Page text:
the healthiest, most beautiful young man you have ever seen in your life and pancreatic cancer caught him. he was 53 years old. it was a devastating thing to occur. so what happens when something like that does occur in your life? you look for distractions. good distractions have been my ability to go out and get jobs and act. >> your father wasn't there when you were born. >> this was not a father dearest book. it is one of the reasons i didn't want to write a book in the beginning. i thought people would ask me, your father wasn't there, he showed up once a year. i loved my father. the entire family did. we didn't know him well enough to dislike him. he wasn't home that often. but he was a good man. i didn't realize the difficulty
of marriage. maybe that was the case. maybe he wasn't ready to marry. when i married my wife, god knows, i thought it was going to be easy. before i knew it, i had four kids. the pressure was so great. i ended up in the veterans hospital with a mental disorder. >> this picture? >> that was me at 17. >> so you are going into the army. >> i went into the army at the age of 17. i had to do that. i was getting in trouble in the bronx and i thought it would be the best thing for me. i left school. i was doing nothing but hustling pool. three years, honorably discharged. >> no combat? >> no combat. i was supposed to go to korea. my name was picked out of a hat and i was chosen to go to germany. pure luck.
>> who is this? >> that is sandy, she was 18 at the time. that ugly person is me. a reasonable facsimile of elvis presley. that is louis larusso ii. he wrote me three off-off-off-off-broadway plays. he said to me, i have a play for you. i said, i'm not an actor. he said, yes you are. you just don't know it yet. >> this is you and your son training for the broadway show, "knockout." >> i lost 20 pounds. i was in great shape. >> do you like the stage better or film? >> i suppose all actors react in the same way.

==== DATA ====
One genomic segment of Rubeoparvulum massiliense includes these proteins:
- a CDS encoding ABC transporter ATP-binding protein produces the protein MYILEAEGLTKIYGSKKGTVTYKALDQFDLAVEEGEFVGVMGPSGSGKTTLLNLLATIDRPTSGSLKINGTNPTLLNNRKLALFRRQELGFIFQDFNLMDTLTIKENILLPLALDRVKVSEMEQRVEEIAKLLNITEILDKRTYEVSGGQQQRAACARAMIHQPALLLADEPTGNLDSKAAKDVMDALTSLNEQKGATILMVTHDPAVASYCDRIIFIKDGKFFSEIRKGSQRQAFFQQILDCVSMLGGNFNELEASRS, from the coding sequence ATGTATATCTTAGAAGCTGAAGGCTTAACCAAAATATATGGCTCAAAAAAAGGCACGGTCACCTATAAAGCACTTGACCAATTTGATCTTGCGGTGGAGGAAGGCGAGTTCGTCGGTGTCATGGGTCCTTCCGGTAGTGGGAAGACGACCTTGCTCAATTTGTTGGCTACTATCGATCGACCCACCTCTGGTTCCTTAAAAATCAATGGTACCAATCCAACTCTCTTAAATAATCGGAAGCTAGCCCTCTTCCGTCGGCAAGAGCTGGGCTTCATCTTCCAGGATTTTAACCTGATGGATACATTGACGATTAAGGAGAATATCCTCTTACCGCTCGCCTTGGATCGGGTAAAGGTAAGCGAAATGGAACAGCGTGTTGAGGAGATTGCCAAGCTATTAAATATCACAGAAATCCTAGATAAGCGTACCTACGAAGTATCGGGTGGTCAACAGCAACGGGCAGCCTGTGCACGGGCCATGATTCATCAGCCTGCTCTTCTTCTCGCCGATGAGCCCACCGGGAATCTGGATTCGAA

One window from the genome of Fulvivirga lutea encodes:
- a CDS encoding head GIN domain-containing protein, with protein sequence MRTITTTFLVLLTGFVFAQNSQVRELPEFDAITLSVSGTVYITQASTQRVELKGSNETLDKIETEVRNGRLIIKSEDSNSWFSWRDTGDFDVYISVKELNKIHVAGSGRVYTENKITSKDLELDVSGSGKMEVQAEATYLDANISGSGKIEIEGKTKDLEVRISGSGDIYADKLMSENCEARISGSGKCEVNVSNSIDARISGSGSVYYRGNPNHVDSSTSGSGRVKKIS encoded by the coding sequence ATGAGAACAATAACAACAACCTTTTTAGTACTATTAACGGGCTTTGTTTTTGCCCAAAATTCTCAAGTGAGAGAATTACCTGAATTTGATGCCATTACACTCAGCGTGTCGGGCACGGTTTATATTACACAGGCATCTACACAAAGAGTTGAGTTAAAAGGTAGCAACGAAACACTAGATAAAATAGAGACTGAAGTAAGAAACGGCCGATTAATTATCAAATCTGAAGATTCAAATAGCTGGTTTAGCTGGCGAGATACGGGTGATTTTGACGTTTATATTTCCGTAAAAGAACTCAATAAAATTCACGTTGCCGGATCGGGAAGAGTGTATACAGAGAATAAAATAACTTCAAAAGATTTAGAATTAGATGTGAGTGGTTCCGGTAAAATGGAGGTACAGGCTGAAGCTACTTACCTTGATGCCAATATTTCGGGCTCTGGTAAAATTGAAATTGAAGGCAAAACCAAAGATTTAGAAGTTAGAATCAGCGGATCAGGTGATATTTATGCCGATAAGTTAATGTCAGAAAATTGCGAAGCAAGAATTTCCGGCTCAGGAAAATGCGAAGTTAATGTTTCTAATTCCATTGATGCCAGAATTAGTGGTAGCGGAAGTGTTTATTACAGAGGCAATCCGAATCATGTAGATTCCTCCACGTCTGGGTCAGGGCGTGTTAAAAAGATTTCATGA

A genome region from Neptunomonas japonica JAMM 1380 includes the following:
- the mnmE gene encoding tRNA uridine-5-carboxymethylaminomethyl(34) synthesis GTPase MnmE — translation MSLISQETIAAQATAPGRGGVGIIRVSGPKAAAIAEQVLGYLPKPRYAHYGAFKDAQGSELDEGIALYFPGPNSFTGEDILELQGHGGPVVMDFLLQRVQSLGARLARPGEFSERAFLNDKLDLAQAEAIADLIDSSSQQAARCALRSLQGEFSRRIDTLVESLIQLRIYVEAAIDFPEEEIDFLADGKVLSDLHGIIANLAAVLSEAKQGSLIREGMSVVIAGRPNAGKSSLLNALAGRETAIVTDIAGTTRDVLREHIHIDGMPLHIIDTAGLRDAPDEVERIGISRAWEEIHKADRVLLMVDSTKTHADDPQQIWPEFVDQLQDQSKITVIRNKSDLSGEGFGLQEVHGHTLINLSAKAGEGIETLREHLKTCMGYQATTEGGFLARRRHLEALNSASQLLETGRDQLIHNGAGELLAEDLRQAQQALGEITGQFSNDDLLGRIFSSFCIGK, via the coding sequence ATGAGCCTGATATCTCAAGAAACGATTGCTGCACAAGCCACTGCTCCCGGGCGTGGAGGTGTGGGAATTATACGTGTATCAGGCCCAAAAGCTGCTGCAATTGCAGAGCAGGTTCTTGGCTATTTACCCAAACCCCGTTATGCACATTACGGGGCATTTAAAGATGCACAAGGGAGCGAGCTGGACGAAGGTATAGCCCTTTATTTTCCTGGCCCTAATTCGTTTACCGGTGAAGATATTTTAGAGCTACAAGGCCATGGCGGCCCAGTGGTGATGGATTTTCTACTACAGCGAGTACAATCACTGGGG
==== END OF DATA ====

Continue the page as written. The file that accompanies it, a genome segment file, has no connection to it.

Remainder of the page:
the stage is great. silence is great if you are into drama. laughter is wonderful. but the stage is electrifying. it is one of those things that keeps you alive. >> you worked with deniro in "bang the drum slowly." >> he was the worst ballplayer. he threw a ball like this. >> how did you meet? >> when i went there, bobby had done a movie. i didn't know who he was. he was not famous at the time. he had done something called "the gang that couldn't shoot straight." he played what appeared to be a person in a priest outfit on a bicycle with an italian accent. when i went to do this role, the director said, we have bobby deniro as the lead.
i said, he's from italy. how is he going to play an american catcher? that is when bobby and i met. we got very close to each other. i was chosen because i was an excellent ballplayer for a number of years. the only reason i got this part was -- >> you knew baseball. >> i couldn't act. he saw me throw a ball, catch a ball, hit. the director said, you've got the role. he said, work with bobby to see if you can help him along. >> what was the role you played in "the godfather?" >> tony russo. there is one question raised by everyone on the internet. was the line that danny aiello said in "the godfather" an improvised line? the line they are talking about, michael corleone says -- frank who was played by michael gazza was sitting at a bar.
i walk behind him. i say, michael corleone says hello, and i drag him into a phone booth. in any event, we are rehearsing the scene. italian restaurant, mulberry street, francis is there. i was somewhat intimidated. >> francis ford coppola? >> yes, i'm sorry. i was so intimidated by the man. the line, there was no line. i was coming behind him to choke him. there was no line whatsoever. he said, let's rehearse. i come behind him, and i suddenly say, michael corleone says hello. i have no idea why i said it. he said, cut. what did you say? i thought i was in trouble with the director. well, i think i said, michael corleone says hello. he said, good, keep it in. it was an improvised line.